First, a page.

In this context, Balbodh Ratnamala's restoration of the first standard textbook for girls is valuable. The textbook fashioned by Students' Literary And Scientific Society (1850), predates reformist Savitribai Phule's efforts to open an exclusive girls' school. The lessons, written in a lingo that girls in cities of yore (Mumbai, Pune, Nasik, Ahmednagar) could identify with, primarily focus on good behaviour primers—speak the truth, don't fight with siblings, attend school regularly, believe in God and hard work, maintain cleanliness, etc. There are repeated references to "mee konas shivi det nahi/vaait khel khelat nahi" (I don't utter bad words/ I don't play notorious games). The book also talks about the empowerment that comes with education: "Maza bhau mehnat gheun shikato, Dev karo tyala lavkar pagar milo/My brother is a hardworking student, I pray he gets a salary soon."

Marathi children’s literature series editor Dr Mangala Warkhede seen with one of the tomes of translated fables and animal tales that awaken readers to unknown culturesMarathi children's literature series editor Dr Mangala Warkhede seen with one of the tomes of translated fables and animal tales that awaken readers to unknown cultures

Like in the girls' textbook, moral conduct lessons are central to the Vachanpathmala (1850). The anthology of 66 stories, modelled on English archetypes like Third Reading Book and Series of Lessons, have been Indianised minimally. For instance, the Sun is a generic introduction to solar energy, revered in all cultures; The Human Family reflects on God's omnipresence in everyone's life, irrespective of material status; Four seasons in the European Continent personifies colourful time spells; The Secret of Eternal Contentment zeroes in on a pastor in Italy. The stories constitute freewheeling tours across the globe—a peep into England's Newcastle port, a visit to the Museum and Dogs of St Bernard in the Swiss Rhone Valley, an outline of a steamer's course from Liverpool to Dublin.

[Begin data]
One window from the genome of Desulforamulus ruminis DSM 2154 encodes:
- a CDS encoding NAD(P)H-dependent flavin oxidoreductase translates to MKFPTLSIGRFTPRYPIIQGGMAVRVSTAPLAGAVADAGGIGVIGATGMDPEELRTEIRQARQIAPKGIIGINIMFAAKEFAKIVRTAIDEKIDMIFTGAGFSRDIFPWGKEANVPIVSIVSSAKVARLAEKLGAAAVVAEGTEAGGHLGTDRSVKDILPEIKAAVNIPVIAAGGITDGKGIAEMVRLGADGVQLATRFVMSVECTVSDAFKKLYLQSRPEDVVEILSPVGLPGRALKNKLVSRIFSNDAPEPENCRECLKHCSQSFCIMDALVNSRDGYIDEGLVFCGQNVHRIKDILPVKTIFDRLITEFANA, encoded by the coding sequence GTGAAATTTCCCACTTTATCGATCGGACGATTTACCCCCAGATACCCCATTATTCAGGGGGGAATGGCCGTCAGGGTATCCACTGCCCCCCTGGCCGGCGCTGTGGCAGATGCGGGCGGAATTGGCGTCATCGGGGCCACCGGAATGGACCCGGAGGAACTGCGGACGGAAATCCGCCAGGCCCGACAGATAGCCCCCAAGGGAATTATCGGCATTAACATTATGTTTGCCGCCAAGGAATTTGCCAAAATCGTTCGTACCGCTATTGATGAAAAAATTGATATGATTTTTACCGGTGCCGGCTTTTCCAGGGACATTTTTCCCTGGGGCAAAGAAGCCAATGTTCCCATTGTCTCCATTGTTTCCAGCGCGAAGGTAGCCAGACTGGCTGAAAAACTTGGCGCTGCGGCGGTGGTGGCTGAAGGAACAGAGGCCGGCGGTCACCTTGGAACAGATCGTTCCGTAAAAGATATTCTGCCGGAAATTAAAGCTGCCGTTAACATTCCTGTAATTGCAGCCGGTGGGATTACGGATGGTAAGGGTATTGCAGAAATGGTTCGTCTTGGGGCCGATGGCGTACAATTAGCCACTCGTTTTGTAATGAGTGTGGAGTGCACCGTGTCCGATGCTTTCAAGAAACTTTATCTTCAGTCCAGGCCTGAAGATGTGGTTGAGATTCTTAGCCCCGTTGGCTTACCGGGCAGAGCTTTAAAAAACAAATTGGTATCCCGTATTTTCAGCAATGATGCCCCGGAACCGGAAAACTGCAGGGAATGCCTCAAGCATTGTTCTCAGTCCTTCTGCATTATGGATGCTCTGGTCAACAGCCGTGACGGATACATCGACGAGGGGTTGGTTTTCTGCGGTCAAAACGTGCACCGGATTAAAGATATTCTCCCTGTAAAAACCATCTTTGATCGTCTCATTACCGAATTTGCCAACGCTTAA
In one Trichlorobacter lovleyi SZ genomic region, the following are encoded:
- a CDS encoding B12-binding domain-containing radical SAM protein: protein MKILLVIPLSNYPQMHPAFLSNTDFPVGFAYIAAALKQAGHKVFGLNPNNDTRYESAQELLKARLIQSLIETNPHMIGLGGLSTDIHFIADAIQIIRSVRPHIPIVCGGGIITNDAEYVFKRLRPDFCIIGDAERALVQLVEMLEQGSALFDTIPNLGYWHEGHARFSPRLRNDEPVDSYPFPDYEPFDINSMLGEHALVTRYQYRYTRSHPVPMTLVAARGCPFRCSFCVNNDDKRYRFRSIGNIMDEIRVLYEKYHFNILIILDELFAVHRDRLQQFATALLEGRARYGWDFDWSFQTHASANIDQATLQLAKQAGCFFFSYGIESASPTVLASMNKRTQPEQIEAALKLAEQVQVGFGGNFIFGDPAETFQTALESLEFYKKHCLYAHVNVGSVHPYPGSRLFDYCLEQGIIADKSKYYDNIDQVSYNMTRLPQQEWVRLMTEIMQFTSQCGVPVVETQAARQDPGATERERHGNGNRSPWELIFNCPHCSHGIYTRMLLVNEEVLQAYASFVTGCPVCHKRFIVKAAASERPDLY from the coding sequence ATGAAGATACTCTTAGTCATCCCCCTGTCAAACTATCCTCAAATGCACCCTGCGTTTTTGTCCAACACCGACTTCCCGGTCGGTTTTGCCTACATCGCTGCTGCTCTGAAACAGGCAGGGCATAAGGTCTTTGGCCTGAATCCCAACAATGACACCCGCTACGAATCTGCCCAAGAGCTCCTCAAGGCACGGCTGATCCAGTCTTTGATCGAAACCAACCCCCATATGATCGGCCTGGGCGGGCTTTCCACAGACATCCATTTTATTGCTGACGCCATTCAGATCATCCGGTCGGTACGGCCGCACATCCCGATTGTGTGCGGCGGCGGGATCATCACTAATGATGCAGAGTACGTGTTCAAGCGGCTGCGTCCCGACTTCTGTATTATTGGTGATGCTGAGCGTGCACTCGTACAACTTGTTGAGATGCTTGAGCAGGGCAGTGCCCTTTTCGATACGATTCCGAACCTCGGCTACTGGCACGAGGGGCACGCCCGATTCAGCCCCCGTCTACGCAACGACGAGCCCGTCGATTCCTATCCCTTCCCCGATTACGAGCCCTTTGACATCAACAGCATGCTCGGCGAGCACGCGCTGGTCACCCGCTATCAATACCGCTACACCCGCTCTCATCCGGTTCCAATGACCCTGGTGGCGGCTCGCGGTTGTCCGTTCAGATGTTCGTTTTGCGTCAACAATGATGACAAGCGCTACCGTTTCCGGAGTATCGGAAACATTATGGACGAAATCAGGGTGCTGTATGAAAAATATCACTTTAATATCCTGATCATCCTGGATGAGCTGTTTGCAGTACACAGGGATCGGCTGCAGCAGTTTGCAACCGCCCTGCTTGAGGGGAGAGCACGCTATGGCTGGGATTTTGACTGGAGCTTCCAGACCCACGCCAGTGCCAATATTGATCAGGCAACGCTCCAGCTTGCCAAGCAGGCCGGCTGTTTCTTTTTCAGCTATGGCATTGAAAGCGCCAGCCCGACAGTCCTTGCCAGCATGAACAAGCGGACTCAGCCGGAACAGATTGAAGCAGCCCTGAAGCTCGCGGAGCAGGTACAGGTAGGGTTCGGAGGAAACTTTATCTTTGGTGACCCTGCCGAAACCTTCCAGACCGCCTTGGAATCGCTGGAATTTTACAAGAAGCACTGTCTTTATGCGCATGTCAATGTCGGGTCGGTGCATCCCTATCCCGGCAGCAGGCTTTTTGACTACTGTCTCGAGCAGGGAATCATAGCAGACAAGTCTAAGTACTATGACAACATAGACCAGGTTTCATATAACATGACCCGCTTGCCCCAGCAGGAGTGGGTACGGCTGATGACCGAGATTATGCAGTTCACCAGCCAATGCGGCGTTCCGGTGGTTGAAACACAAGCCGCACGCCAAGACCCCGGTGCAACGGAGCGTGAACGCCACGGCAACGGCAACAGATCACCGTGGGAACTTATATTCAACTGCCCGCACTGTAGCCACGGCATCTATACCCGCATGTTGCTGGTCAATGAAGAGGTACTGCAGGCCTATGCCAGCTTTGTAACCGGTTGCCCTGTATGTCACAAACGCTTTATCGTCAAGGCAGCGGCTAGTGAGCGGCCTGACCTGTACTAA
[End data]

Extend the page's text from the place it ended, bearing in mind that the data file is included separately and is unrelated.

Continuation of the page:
It is rewarding to see that children's books in the 19th century in Maharashtra doubled up as world atlases (minus hi-definition pictures) for first generation primary school students who did not have access to overseas travel or even English pictionaries-almanacs and other aids. Yuropantil Kanhi Lokanchaya Goshti (1874) showcases self-made visionaries who served as models for a world much beyond their geographical origin. Profiles of Renaissance-era polymath Nicolaus Copernicus, Italian astronomer-physicist Galileo di Vincenzo and English mathematician Sir Isaac Newton impart scientific temper and unblemished scholarship. Other featured faces (Grace Darling, Alfred the Great, Sir Matthew Hale) instill courage, egalitarianism and humanitarian values. Children were mostly exposed to British heroes and heroines, but Indian figures too were not anathema. Warrior King Chhatrapati Shivaji Maharaj, Chittod's Queen Padmini, Mewad's princess Krishnakumari and Indore's administrator Ahilyadevi Holkar were the eclectic choices—an adequate dose of bravery and adventure, along with an array of human accomplishments. In this context, the writings of Vinayak Kondev Oak (1840-1915) needs a special mention because he devoted his life to writing for children, at a time when printed Marathi books were not available. He launched (editor for 34 years) the Balbodh Magazine in 1888, which was guided by the philosophy of imparting "shalet kalat nahit, pan tumhala kalaya pahijet ("things not taught in schools and yet should be known"). Although he was a mere Class III (English) pass out, he worked on both English and Marathi skills on his own and wrote across genres—history, poetry, short stories. His Marathi biography (1873) of First Duke of Wellington paints a vivid picture of the British military figure who won a notable victory against Napoleon at the Battle of Waterloo in 1815.